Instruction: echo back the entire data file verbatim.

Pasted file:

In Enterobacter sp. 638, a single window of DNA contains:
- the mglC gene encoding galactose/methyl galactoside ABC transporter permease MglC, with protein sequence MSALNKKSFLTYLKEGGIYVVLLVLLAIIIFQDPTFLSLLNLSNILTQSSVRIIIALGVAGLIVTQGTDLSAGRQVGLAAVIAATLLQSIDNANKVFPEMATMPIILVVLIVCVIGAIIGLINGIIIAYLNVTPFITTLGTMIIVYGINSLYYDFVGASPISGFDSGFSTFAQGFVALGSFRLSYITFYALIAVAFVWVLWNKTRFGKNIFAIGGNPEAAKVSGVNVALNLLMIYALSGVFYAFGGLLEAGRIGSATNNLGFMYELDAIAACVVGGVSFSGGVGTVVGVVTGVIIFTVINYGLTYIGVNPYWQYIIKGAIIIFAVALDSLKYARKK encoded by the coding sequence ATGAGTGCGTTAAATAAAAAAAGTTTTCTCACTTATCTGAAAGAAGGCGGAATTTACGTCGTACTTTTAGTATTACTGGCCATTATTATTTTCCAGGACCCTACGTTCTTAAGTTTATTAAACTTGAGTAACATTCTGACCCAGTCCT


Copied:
In Enterobacter sp. 638, a single window of DNA contains:
- the mglC gene encoding galactose/methyl galactoside ABC transporter permease MglC, with protein sequence MSALNKKSFLTYLKEGGIYVVLLVLLAIIIFQDPTFLSLLNLSNILTQSSVRIIIALGVAGLIVTQGTDLSAGRQVGLAAVIAATLLQSIDNANKVFPEMATMPIILVVLIVCVIGAIIGLINGIIIAYLNVTPFITTLGTMIIVYGINSLYYDFVGASPISGFDSGFSTFAQGFVALGSFRLSYITFYALIAVAFVWVLWNKTRFGKNIFAIGGNPEAAKVSGVNVALNLLMIYALSGVFYAFGGLLEAGRIGSATNNLGFMYELDAIAACVVGGVSFSGGVGTVVGVVTGVIIFTVINYGLTYIGVNPYWQYIIKGAIIIFAVALDSLKYARKK encoded by the coding sequence ATGAGTGCGTTAAATAAAAAAAGTTTTCTCACTTATCTGAAAGAAGGCGGAATTTACGTCGTACTTTTAGTATTACTGGCCATTATTATTTTCCAGGACCCTACGTTCTTAAGTTTATTAAACTTGAGTAACATTCTGACCCAGTCCT